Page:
Most Mobile Banking Users Pay Bills with Apps

March 30, 2016, Written By John H. Oldshue
Mobile payments and near field communication. Transaction and paypass and NFC. Vector illustration

Nearly three-quarters (73%) of mobile banking customers use mobile payment apps to pay bills, according to a new study from S&P Global Market Intelligence.

In addition, 41% of respondents said they use mobile payment apps for retail purchases, and 34% said they use them to collect and redeem rewards points.

In terms of person-to-person transactions, 23% of mobile banking users said they use payment apps to send money to friends. 12% said they have received money from friends through these apps. The latest update of the PayPal app allows for more convenient P2P money transfers, giving users the chance to organize their contacts into special groups to send and request money on the fly. Bank of America recently changed their mobile app to all for real time person to person payments. These updates and others like them could increase the use of this feature even more in the future.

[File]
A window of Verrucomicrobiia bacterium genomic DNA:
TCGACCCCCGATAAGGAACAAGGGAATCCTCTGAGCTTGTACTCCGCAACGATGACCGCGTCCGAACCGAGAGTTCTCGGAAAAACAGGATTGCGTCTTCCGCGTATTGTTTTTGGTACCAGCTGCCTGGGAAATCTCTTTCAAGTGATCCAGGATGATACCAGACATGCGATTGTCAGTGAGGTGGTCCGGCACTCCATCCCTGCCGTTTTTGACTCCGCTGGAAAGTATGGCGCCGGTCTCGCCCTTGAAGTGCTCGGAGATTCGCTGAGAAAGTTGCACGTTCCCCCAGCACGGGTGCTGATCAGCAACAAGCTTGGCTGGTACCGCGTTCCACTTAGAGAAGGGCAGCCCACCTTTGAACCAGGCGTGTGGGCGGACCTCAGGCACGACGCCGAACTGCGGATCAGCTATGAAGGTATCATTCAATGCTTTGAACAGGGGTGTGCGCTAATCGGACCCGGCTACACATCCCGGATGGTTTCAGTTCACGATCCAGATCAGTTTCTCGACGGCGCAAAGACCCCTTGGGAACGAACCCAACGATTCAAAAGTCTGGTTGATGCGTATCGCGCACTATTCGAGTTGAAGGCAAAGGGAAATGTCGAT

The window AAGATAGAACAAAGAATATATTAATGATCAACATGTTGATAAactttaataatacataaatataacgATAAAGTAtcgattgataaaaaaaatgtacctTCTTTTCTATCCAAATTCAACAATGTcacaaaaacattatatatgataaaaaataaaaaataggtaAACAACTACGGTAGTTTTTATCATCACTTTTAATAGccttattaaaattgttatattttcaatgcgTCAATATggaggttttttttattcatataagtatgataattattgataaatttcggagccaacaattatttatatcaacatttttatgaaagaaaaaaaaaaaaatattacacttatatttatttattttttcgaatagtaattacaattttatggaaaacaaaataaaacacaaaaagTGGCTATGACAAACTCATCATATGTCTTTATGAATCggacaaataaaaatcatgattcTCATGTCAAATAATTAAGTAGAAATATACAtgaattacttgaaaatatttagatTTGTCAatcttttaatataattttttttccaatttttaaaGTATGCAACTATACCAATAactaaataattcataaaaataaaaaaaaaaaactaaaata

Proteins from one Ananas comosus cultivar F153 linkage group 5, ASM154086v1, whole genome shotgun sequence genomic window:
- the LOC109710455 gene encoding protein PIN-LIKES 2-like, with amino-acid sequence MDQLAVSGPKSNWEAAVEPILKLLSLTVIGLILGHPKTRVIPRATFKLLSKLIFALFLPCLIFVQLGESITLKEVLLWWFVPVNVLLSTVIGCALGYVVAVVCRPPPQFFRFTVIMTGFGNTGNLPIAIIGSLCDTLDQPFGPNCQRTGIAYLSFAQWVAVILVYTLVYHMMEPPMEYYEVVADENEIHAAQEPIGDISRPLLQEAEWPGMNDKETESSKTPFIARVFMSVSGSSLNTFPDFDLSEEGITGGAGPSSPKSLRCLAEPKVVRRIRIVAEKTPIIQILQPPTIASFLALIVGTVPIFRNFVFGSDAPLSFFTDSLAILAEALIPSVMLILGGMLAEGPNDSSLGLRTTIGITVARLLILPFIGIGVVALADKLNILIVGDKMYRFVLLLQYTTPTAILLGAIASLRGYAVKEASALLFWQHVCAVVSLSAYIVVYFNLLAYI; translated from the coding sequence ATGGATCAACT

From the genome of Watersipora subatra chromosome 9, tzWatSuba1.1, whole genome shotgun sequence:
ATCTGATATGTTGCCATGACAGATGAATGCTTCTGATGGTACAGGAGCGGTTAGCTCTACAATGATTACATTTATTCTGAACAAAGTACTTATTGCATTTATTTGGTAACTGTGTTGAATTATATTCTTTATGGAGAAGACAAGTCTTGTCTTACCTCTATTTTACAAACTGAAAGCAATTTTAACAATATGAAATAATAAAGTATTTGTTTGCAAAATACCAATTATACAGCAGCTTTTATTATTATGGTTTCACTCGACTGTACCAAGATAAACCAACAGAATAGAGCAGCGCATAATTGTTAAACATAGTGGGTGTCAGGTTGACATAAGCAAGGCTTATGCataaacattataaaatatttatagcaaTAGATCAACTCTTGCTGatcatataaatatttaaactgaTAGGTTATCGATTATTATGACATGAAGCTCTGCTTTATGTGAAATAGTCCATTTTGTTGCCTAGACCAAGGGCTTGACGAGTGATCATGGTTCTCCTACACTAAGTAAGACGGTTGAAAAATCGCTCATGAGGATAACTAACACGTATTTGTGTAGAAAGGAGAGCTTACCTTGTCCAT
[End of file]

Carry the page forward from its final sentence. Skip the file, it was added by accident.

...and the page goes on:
A separate study from Fiserv revealed that consumers are now far more likely to pay bills through their phones than they were years ago. 33% of Internet users in the United States say they use mobile bill pay, up from 27% in 2014 and 6% in 2011. The biggest growth in the mobile bill payment market happened between 2013 and 2014, jumping from 16% to 27%.



The information contained within this article was accurate as of March 30, 2016. For up-to-date
information on any of the terms, cards or offers mentioned above, visit the issuer's website.